A Foretaste of Our Bodily Resurrection

Today is the feast of the Assumption of Mary, a day that commemorates the death of Mary and her bodily assumption into Heaven, before her body could begin to decay.

For a long time, this was not a feast that I really appreciated. One of the difficulties for me is that the “Mary, Queen of Heaven” image that tends to be associated with this feast is not an image of Mary I relate to. When I see pictures depicting Mary’s Assumption or Mary’s Coronation as Queen of Heaven they bear no resemblance to the Mary of my prayers. Mary, the woman with the strength to say Yes to what must have seemed an insane and frightening proposition that she give birth to God. Mary, the woman at Cana who told the servants to do as Jesus asked. Mary, who stayed with Jesus til the end and then took the dead body of her son in her arms. Mary, who stayed with the apostles after the death, doubtless comforting (mothering) them in their loss of Jesus.

But what this feast does is give us a foretaste of our own bodily resurrection at the end of time. Mary’s experience is an embodiment of the reality of our Resurrection.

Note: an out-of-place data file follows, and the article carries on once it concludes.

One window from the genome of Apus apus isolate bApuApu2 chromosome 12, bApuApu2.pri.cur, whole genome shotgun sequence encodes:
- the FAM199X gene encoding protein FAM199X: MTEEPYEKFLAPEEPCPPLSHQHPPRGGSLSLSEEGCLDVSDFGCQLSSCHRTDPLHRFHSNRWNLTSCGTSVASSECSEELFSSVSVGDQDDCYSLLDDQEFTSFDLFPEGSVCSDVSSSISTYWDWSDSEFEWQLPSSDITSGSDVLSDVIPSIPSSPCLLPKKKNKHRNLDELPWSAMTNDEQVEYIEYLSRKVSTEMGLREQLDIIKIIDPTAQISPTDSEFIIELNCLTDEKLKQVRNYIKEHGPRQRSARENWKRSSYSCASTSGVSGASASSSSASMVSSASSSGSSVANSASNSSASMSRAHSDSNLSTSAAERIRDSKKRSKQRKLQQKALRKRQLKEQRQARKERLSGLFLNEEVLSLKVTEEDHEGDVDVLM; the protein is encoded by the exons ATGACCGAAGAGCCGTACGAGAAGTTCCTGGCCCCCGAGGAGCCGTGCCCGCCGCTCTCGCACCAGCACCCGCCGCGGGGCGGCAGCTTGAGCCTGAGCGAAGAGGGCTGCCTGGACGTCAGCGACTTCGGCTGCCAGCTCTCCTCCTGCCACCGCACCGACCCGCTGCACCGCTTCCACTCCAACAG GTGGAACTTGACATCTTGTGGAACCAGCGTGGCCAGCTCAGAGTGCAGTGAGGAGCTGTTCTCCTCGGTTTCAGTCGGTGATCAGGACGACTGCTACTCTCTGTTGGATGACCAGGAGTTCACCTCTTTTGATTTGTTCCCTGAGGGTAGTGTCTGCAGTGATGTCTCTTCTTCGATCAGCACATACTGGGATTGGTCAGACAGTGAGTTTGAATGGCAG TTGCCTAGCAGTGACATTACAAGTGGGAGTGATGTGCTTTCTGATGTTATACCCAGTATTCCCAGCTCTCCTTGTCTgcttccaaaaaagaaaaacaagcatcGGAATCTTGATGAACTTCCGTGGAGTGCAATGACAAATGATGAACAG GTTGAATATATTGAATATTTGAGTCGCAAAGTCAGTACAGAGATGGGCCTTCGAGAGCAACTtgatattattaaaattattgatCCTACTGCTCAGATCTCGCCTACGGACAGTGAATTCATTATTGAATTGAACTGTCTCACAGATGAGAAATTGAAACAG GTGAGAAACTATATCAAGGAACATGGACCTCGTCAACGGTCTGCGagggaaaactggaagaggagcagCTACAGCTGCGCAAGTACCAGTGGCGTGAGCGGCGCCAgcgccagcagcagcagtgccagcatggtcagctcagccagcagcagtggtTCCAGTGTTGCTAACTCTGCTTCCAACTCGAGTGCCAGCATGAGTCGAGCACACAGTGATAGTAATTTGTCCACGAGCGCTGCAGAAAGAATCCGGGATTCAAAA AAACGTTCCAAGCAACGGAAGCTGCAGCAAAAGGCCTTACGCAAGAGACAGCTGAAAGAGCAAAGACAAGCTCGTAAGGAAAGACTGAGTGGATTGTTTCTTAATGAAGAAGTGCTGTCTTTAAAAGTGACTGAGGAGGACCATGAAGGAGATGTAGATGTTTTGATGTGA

To be sure, Jesus resurrection is the true victory over death – that which gives creates the possibility of our own resurrection and ultimate full union with God. But with Jesus there is always the nagging thought, “Well sure, he was God, of course it worked for him. He may have been fully human, but he was also fully divine from the get go.”

But Mary was human, like us. And Mary’s assumption into heaven, body and soul, symbolizes for us the reality of what will happen for all of – resurrection of the body into full union with God. You can phrase it various ways as a matter of dogma. But her experience is, in simplest terms, a foretaste of our own.

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4 thoughts on “A Foretaste of Our Bodily Resurrection

  1. I appreciate your sharing and relate quite well to your image of Mary. Thank you. Can I ask a question though, being Anglican rather than Roman Catholic, where does the belief of Mary’s bodily assumption into heaven come from? I’m not arguing it, I just am curious where that comes from. Thank you again!

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